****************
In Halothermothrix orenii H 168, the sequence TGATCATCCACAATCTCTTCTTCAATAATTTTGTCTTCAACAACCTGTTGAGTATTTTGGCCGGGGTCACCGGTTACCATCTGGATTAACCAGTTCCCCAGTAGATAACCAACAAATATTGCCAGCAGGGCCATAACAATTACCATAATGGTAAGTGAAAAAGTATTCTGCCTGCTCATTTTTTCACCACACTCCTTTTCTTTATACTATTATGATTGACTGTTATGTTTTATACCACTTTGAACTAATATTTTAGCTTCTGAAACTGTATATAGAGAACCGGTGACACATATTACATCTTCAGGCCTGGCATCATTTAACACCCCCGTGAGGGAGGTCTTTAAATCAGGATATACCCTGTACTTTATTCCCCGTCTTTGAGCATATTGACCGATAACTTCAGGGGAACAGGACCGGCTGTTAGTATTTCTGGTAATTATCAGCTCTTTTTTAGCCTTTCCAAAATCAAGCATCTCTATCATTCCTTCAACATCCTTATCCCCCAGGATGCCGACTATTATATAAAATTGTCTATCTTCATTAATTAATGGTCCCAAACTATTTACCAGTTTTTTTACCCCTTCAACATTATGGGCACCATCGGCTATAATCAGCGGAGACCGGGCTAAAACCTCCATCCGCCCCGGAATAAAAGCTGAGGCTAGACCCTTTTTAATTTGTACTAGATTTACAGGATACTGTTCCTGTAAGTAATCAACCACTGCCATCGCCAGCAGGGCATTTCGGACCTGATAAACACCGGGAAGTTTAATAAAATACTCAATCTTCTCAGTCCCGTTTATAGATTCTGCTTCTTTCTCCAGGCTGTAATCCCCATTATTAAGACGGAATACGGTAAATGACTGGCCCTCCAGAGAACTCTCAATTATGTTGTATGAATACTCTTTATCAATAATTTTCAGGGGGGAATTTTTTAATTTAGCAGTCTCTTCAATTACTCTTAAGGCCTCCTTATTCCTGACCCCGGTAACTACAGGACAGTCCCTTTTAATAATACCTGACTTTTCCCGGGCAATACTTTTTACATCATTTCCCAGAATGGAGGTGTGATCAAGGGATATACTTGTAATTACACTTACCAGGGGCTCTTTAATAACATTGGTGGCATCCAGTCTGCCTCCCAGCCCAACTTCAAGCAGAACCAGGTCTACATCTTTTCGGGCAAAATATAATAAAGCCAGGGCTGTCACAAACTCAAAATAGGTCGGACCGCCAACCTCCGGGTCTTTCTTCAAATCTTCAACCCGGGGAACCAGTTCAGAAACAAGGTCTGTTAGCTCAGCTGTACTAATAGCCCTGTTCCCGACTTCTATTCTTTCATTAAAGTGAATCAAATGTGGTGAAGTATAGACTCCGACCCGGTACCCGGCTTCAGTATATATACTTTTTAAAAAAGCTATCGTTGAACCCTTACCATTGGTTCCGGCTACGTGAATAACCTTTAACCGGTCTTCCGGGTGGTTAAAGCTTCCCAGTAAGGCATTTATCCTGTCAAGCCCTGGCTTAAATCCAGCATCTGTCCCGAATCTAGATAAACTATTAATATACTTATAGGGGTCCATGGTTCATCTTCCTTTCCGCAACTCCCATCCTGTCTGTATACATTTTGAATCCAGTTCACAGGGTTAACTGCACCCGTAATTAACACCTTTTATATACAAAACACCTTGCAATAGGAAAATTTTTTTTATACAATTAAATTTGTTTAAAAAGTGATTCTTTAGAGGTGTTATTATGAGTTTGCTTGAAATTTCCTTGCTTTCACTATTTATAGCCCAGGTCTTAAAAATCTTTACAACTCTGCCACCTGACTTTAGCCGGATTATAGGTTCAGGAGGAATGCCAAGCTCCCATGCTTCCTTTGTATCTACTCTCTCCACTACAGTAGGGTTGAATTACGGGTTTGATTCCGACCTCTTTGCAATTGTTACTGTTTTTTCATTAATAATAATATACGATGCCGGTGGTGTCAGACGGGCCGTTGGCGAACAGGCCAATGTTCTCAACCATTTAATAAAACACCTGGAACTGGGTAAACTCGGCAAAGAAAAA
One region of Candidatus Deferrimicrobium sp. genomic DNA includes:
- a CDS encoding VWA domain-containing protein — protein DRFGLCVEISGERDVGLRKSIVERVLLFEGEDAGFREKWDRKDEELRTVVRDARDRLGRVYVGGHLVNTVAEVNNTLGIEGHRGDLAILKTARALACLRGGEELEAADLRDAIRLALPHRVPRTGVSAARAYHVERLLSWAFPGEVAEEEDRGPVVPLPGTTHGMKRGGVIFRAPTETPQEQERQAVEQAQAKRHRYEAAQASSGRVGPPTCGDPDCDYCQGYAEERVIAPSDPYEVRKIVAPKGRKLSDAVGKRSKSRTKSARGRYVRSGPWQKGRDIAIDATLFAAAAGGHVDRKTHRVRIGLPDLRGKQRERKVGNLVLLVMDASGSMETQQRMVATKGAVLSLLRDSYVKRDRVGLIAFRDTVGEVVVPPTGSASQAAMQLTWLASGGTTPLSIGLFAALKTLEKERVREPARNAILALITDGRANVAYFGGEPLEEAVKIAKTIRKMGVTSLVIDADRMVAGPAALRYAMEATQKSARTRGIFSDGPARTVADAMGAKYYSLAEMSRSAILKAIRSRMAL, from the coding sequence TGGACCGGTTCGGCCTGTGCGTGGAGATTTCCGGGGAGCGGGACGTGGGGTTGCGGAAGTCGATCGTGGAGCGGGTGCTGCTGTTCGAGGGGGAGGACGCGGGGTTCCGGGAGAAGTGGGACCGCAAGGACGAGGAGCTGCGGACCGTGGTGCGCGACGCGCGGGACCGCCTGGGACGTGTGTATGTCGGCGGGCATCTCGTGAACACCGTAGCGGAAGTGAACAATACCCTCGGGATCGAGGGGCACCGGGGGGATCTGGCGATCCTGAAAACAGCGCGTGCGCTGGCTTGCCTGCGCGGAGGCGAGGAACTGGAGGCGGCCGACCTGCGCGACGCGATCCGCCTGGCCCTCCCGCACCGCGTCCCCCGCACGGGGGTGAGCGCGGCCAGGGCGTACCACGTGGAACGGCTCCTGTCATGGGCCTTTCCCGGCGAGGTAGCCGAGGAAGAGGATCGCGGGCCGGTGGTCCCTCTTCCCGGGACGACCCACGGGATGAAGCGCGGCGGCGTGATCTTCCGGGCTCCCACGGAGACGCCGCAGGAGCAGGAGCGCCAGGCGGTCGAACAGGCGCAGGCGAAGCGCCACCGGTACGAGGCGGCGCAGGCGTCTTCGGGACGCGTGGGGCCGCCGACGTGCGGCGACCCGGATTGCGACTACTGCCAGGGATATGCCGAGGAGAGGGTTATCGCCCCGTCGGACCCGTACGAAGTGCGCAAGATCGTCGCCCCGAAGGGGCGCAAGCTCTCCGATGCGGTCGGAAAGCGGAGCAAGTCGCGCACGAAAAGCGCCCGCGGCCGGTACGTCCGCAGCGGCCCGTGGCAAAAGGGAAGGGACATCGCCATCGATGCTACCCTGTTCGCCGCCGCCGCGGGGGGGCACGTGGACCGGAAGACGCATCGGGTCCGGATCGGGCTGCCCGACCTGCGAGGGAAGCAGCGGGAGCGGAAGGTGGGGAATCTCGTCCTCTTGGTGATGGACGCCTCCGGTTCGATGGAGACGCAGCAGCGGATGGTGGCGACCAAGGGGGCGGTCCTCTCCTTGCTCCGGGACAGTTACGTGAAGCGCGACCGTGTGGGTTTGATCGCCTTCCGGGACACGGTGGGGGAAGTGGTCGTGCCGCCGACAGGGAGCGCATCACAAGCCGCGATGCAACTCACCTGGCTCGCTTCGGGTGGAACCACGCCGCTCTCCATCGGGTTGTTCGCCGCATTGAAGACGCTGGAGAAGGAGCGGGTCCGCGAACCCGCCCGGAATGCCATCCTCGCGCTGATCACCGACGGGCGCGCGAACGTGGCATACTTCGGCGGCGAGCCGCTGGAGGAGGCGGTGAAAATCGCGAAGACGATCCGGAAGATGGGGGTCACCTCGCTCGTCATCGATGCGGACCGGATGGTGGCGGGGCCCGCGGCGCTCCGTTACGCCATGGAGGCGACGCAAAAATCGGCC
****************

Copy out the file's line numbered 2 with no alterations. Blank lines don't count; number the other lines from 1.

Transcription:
One region of Candidatus Deferrimicrobium sp. genomic DNA includes: